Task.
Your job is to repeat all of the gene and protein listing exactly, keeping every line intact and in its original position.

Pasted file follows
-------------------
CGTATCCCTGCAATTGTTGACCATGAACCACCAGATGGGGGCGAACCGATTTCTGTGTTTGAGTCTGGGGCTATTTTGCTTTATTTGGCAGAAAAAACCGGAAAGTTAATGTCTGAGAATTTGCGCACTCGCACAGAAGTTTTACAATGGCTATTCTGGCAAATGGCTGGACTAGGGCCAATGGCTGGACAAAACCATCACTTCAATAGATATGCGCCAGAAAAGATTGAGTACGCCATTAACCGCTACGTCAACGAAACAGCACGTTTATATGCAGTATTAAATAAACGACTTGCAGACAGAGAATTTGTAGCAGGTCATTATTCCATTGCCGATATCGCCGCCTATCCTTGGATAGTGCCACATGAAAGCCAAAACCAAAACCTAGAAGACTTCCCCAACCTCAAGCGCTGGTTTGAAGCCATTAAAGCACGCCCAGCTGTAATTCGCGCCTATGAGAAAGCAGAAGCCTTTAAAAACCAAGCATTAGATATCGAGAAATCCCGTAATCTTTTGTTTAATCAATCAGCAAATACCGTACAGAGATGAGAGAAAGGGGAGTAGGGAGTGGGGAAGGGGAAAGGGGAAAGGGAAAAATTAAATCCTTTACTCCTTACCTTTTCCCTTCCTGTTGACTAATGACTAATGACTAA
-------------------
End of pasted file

CGTATCCCTGCAATTGTTGACCATGAACCACCAGATGGGGGCGAACCGATTTCTGTGTTTGAGTCTGGGGCTATTTTGCTTTATTTGGCAGAAAAAACCGGAAAGTTAATGTCTGAGAATTTGCGCACTCGCACAGAAGTTTTACAATGGCTATTCTGGCAAATGGCTGGACTAGGGCCAATGGCTGGACAAAACCATCACTTCAATAGATATGCGCCAGAAAAGATTGAGTACGCCATTAACCGCTACGTCAACGAAACAGCACGTTTATATGCAGTATTAAATAAACGACTTGCAGACAGAGAATTTGTAGCAGGTCATTATTCCATTGCCGATATCGCCGCCTATCCTTGGATAGTGCCACATGAAAGCCAAAACCAAAACCTAGAAGACTTCCCCAACCTCAAGCGCTGGTTTGAAGCCATTAAAGCACGCCCAGCTGTAATTCGCGCCTATGAGAAAGCAGAAGCCTTTAAAAACCAAGCATTAGATATCGAGAAATCCCGTAATCTTTTGTTTAATCAATCAGCAAATACCGTACAGAGATGAGAGAAAGGGGAGTAGGGAGTGGGGAAGGGGAAAGGGGAAAGGGAAAAATTAAATCCTTTACTCCTTACCTTTTCCCTTCCTGTTGACTAATGACTAATGACTAA